“Back and stomach sleepers may benefit from a firmer mattress, as extra support can feel more comfortable in these positions. Side sleepers may prefer a mattress that has softness. It’s also important for side sleepers to find an option that ensures the head and neck are in alignment. Whatever is the most comfortable for you to sleep with is worth the investment.”
– Sarah Silverman, Psy.D., a licensed psychologist and holistic sleep wellness consultant who treats patients in New York and Florida.
- Pressure Relief: Sleepers tend to feel pressure points in their shoulders, lower back, and hips on mattresses that either don’t conform closely enough or that sink excessively. When choosing a mattress based on firmness, be sure to take your weight and preferred sleeping position into account.
- Edge Support: Mattresses with weak edge support tend to sink deeply when people get in and out of bed, and sleepers may not feel very secure lying near the perimeter. Stronger models won’t sink as much, providing more stability for sleepers near the edge. Generally, coils provide the best edge support – especially when they are zoned with thicker coils along the perimeter.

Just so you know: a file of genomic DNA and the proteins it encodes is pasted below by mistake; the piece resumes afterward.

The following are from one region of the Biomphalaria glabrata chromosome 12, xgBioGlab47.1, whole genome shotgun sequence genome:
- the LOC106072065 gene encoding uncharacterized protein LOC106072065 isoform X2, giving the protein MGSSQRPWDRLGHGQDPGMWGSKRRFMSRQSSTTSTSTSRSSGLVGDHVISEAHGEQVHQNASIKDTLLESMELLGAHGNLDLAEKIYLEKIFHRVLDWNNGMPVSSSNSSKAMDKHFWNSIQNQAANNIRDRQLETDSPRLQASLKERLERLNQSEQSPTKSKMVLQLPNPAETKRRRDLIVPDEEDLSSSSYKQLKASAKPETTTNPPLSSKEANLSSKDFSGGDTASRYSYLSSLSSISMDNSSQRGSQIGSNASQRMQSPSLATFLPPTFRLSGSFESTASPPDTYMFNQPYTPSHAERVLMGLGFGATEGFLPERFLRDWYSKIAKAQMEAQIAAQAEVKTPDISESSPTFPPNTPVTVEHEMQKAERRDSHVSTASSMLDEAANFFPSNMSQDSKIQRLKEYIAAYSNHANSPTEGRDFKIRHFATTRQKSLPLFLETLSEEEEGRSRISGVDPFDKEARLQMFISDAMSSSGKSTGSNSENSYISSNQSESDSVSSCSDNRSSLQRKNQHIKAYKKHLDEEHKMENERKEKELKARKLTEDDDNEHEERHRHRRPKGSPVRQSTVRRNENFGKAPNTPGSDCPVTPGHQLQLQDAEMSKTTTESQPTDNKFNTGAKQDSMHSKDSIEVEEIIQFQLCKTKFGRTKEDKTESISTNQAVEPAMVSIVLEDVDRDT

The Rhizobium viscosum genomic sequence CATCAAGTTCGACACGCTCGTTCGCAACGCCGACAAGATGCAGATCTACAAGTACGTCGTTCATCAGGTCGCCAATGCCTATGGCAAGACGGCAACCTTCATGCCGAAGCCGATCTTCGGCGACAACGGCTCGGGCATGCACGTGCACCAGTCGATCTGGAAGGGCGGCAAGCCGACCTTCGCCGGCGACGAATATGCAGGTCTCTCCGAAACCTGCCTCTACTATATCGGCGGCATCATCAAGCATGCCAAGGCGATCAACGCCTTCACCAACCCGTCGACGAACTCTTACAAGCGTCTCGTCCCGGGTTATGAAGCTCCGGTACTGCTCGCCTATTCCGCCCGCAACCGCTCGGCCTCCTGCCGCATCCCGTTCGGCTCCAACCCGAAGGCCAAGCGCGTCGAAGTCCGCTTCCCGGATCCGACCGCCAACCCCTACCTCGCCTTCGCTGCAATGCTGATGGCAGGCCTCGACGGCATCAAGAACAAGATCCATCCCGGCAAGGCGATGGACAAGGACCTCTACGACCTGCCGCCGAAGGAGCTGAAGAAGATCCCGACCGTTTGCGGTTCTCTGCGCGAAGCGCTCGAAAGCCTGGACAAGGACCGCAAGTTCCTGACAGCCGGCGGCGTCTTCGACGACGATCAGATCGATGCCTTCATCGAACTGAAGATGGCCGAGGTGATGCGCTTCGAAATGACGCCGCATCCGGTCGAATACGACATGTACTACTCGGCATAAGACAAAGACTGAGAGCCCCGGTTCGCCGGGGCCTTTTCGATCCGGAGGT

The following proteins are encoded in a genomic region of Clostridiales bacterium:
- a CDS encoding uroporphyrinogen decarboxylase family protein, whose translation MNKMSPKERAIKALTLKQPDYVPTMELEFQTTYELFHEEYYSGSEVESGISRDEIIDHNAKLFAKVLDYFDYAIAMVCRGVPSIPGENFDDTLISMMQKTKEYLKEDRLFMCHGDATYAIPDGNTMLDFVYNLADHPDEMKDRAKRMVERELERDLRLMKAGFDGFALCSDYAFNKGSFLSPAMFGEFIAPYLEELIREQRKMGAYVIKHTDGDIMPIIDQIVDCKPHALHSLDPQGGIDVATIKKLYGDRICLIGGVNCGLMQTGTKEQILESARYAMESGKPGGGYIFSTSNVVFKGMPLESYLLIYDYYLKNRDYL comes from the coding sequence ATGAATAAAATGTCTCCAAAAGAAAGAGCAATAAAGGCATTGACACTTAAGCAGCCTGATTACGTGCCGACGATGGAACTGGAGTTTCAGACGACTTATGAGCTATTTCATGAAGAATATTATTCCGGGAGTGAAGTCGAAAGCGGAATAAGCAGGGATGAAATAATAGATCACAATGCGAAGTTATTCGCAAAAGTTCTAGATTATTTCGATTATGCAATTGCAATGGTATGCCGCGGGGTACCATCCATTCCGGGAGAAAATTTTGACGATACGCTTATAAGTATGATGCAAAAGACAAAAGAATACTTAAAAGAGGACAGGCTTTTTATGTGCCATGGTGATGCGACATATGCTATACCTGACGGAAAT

- Temperature Regulation: Some mattresses sleep warm because their materials absorb and trap body heat from sleepers. Lack of internal airflow can also cause a mattress to feel hot. Beds with breathable components such as ventilated comfort layers, coil support cores, and covers with natural fibers usually promote better temperature control.
- Noise: Some mattress materials are associated with loud, disruptive noises. These include coils, which are prone to squeaks and creaks, and the motorized air chambers in airbeds that often produce a whirring sound. All-foam and all-latex beds are normally silent when bearing weight, and shouldn’t really cause any sleep disruptions.
Why Do People Buy New Mattresses?
Sleepers purchase new twin beds for many different reasons, whether it’s for themselves, a guest room, or a child. We polled thousands of Sleep Foundation readers to find out some of the top reasons that people buy new mattresses. Below are our results.
Who Is Best Suited to a Twin XL Mattress?